[Despite the obvious worries of the economic climate, might it not also provide opportunities for innovation? In this opinion piece, originally published in the February 2009 issue of Game Developer magazine, EIC Brandon Sheffield proposes striking out upon the road less traveled.]
On the surface, things don't look too hot for our industry right now. I was speaking with a friend recently about the current economic climate, saying that developers are losing their jobs across the globe, more studios are closing, and fewer seem to want to hire.
I was being a bit of a doomsday prophet, but my friend suggested that this is actually a time of great opportunity, and thinking about it carefully, I may agree with him.
Hopeful Possibilities For Indies?
There are a lot of talented people out of work in a lot of major metropolitan areas. If you're the type of person who can motivate them to get together, this seems like a prime opportunity for new studios, new indies, and new ideas about the shape of the industry.
If you've always dreamed of implementing the Hollywood model, bringing the right person to the right project and then moving on, this is a good time for it.
If you want to invoke the spirit of the bedroom programmer now that tools are getting to where that's actually viable without being a hardcore programmer/artist/designer hybrid, this is a good time for it. If you want to venture out and create your own IP, or revisit a lost genre, this is a good time for it.
It might not be the best time to create a multi-million dollar epic, unless you're one of the big publishers -- but even then it's a bit riskier than usual.
Games In A Recession
Games aren't going to go away during this recession. During the Great Depression, the legend goes that entertainment was the major industry that flourished. Books, movies, and condoms were among the best selling “non-essential” products.
These all facilitated escapism from the poverty around them, without weighty consequences. While we're not quite at the depression level, games are an effective and appealing method of escapism in the best of times, and in times of trouble are even more enticing.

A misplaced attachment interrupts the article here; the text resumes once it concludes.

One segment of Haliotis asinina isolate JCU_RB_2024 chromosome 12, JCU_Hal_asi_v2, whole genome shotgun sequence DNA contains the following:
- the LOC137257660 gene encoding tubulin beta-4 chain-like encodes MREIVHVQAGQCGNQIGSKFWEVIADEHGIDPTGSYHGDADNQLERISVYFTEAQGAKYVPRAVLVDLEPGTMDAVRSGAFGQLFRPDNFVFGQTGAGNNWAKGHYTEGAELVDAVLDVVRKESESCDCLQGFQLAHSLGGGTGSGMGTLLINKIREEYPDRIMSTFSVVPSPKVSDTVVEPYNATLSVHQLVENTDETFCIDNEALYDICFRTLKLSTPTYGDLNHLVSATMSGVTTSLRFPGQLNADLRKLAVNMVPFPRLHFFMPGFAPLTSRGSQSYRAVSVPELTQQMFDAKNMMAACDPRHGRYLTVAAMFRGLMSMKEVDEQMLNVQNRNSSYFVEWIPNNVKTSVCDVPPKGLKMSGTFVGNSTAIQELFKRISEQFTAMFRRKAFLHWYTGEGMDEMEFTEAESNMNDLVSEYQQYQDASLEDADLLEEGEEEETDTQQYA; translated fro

Of course it's rather difficult to do any of this if you haven't got a little bit of a nest egg to tide you over until you can release a game, or at least get funding.
Some have said that the venture capital money has all dried up, but I don't think it's necessarily gone. Rather I think it's being hidden, Great Depression-style, under the proverbial mattresses.
Games are still a good industry. People don't want to stop playing video games -- but they might want to start paying less for them. If you can convince people with money that a smaller investment in a fledgling company making smaller games is a wise one, then you may be in business.
The Beginning Of An Era?
It's very possible that this recession could usher in the next age of the indie. Smaller, less expensive games made by smaller, more agile teams seem like a very logical step, now that the industry structure is better able to support it, with no less than three venues on which to distribute content as a small team.
These are downloadable console, direct to consumer PC downloads via Steam-like services, portals, or direct sale, and iPhone and potentially DSi downloads. Consumers have shown that they're willing to buy games like Castle Crashers
Indie developers have asked me on more than one occasion how to promote their products to the press without a big budget, or without a budget at all. It can seem daunting, but actually it's quite simple.
Promoting Your Productions
What works for me, and for many other members of the press I've spoken to about the issue, is targeted personal emails. It doesn't cost anything more than time.
Target the bigger blogs first, reading to see who writes about indies and in what context. See what they like and don't like, and choose a writer to contact.
Send them an email explaining who you are, where you're coming from, what your game is about, and what you're trying to achieve. If you've got some nice production art to show, a snappy title, a YouTube video, or a playable demo, so much the better.
Don't treat your game like it's the next big thing, or the most awesome Tower Defense
clone ever, even if it may be. Be straightforward, humble, and realistic, and people will pay attention if your game seems interesting.
I'm hopeful that this recession will bring about a bit of an industry shakeup. It's up to the folks networking at this coming GDC and similar events. I would urge you to not think along the same old lines as before and simply join an existing studio, or create a new traditionally structured team.
This is a great time to experiment and try out new ideas, if you're the type who has them. If it doesn't work out, at least you won't have been idle by the time you have to take your next job in the trenches!